Monday, January 25, 2010

Econ 539-Public Policy Analysis: Game Theory

A big part of the class will be spent studying how and when markets fail and what (if any) are the appropriate policy responses. Though it may seem unusual for a public policy class, an important way that markets can fail is if there is strategic behavior. This is perhaps the most well-known result from game theory: in situations where strategic behavior is important, individually rational, self-interested behavior may not yield an efficient outcome.

For the purposes of this class, we will look closely at only the basic normal form games and see how this result comes about. I will also talk about sequential and repeated games in general and what additional important results come from these situations.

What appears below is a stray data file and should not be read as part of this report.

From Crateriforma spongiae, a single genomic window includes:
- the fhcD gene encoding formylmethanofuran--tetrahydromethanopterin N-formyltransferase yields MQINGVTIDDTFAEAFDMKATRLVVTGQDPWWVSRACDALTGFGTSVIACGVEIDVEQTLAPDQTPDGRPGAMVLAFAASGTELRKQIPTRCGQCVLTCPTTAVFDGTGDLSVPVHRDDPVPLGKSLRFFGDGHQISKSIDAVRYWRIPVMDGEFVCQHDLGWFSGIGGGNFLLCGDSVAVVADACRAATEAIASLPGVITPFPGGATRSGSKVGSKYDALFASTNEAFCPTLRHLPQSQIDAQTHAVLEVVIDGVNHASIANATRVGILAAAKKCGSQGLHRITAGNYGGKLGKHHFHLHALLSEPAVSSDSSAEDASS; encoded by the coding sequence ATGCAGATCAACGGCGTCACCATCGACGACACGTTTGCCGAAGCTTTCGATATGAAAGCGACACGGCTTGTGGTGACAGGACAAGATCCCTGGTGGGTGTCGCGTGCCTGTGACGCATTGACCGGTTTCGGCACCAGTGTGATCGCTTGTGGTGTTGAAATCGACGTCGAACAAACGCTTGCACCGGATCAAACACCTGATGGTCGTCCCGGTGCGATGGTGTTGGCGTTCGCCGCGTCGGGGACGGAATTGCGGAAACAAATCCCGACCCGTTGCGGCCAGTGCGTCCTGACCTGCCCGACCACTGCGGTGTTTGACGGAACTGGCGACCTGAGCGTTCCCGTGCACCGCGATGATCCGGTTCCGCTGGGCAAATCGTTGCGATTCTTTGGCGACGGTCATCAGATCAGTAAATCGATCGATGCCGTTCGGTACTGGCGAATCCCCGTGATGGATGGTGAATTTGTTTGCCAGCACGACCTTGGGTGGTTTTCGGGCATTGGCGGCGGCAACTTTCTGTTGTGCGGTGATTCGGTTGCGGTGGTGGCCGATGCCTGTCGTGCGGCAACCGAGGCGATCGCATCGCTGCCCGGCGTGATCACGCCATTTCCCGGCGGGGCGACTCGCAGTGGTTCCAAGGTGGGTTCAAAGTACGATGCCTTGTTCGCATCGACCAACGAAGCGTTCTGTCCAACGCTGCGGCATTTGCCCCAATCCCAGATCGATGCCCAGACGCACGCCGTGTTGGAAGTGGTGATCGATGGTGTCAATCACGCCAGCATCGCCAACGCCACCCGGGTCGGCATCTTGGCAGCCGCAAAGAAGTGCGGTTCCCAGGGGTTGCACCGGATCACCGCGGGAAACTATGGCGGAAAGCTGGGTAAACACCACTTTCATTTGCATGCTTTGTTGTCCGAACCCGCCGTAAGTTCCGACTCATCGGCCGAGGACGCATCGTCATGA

As examples, we will talk about the incentives of Wall Street banks and have a look at this Bob Frank column in the New York Times. We will also discuss another interesting example of game theory at work in my little take on unsigned intersections. (Which reminds me, I haven't been keeping up on the Economist's Notebook thing lately - I'll try to do more)

1 comment:

OregonGuy said...

It is possible that the statistical analysis of Rational Expectations isn't important to you, since so much of rational expectations can be explained by random noise.

It is also possible that game theory only helps to describe normative theories that can't find support from the objective observation of empirical data.

(And repetitive renditions of the same game theory can't be examined for independence, so any value for significance that is attempted is null.)

Assuming homogeniety in the outlined study of "game theory" probably produces a high value of heteroskedastasticity. Prolly approaches 1. Clever stuff.